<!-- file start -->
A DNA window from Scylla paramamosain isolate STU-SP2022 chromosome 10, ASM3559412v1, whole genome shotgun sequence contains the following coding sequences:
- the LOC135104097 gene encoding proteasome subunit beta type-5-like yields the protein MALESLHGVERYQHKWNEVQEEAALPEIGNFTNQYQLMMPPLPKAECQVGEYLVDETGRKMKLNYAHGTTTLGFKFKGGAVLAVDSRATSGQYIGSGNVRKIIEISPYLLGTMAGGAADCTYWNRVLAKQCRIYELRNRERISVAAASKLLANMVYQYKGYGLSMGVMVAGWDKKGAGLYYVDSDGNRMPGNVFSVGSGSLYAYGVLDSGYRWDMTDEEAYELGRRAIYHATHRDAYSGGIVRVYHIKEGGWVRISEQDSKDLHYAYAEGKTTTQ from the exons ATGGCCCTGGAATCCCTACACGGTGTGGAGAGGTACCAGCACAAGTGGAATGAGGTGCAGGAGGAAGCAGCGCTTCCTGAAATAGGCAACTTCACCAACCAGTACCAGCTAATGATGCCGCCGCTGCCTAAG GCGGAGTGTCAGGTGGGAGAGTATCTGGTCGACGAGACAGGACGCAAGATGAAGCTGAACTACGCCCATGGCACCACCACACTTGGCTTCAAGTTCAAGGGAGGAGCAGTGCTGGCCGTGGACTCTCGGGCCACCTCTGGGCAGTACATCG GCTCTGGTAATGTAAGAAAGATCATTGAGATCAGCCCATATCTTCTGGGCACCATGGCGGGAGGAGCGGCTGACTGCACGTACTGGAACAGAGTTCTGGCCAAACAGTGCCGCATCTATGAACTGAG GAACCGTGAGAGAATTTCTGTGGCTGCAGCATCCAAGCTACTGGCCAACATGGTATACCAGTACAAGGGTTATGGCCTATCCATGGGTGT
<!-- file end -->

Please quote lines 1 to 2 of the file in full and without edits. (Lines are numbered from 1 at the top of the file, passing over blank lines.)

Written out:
A DNA window from Scylla paramamosain isolate STU-SP2022 chromosome 10, ASM3559412v1, whole genome shotgun sequence contains the following coding sequences:
- the LOC135104097 gene encoding proteasome subunit beta type-5-like yields the protein MALESLHGVERYQHKWNEVQEEAALPEIGNFTNQYQLMMPPLPKAECQVGEYLVDETGRKMKLNYAHGTTTLGFKFKGGAVLAVDSRATSGQYIGSGNVRKIIEISPYLLGTMAGGAADCTYWNRVLAKQCRIYELRNRERISVAAASKLLANMVYQYKGYGLSMGVMVAGWDKKGAGLYYVDSDGNRMPGNVFSVGSGSLYAYGVLDSGYRWDMTDEEAYELGRRAIYHATHRDAYSGGIVRVYHIKEGGWVRISEQDSKDLHYAYAEGKTTTQ from the exons ATGGCCCTGGAATCCCTACACGGTGTGGAGAGGTACCAGCACAAGTGGAATGAGGTGCAGGAGGAAGCAGCGCTTCCTGAAATAGGCAACTTCACCAACCAGTACCAGCTAATGATGCCGCCGCTGCCTAAG GCGGAGTGTCAGGTGGGAGAGTATCTGGTCGACGAGACAGGACGCAAGATGAAGCTGAACTACGCCCATGGCACCACCACACTTGGCTTCAAGTTCAAGGGAGGAGCAGTGCTGGCCGTGGACTCTCGGGCCACCTCTGGGCAGTACATCG GCTCTGGTAATGTAAGAAAGATCATTGAGATCAGCCCATATCTTCTGGGCACCATGGCGGGAGGAGCGGCTGACTGCACGTACTGGAACAGAGTTCTGGCCAAACAGTGCCGCATCTATGAACTGAG GAACCGTGAGAGAATTTCTGTGGCTGCAGCATCCAAGCTACTGGCCAACATGGTATACCAGTACAAGGGTTATGGCCTATCCATGGGTGT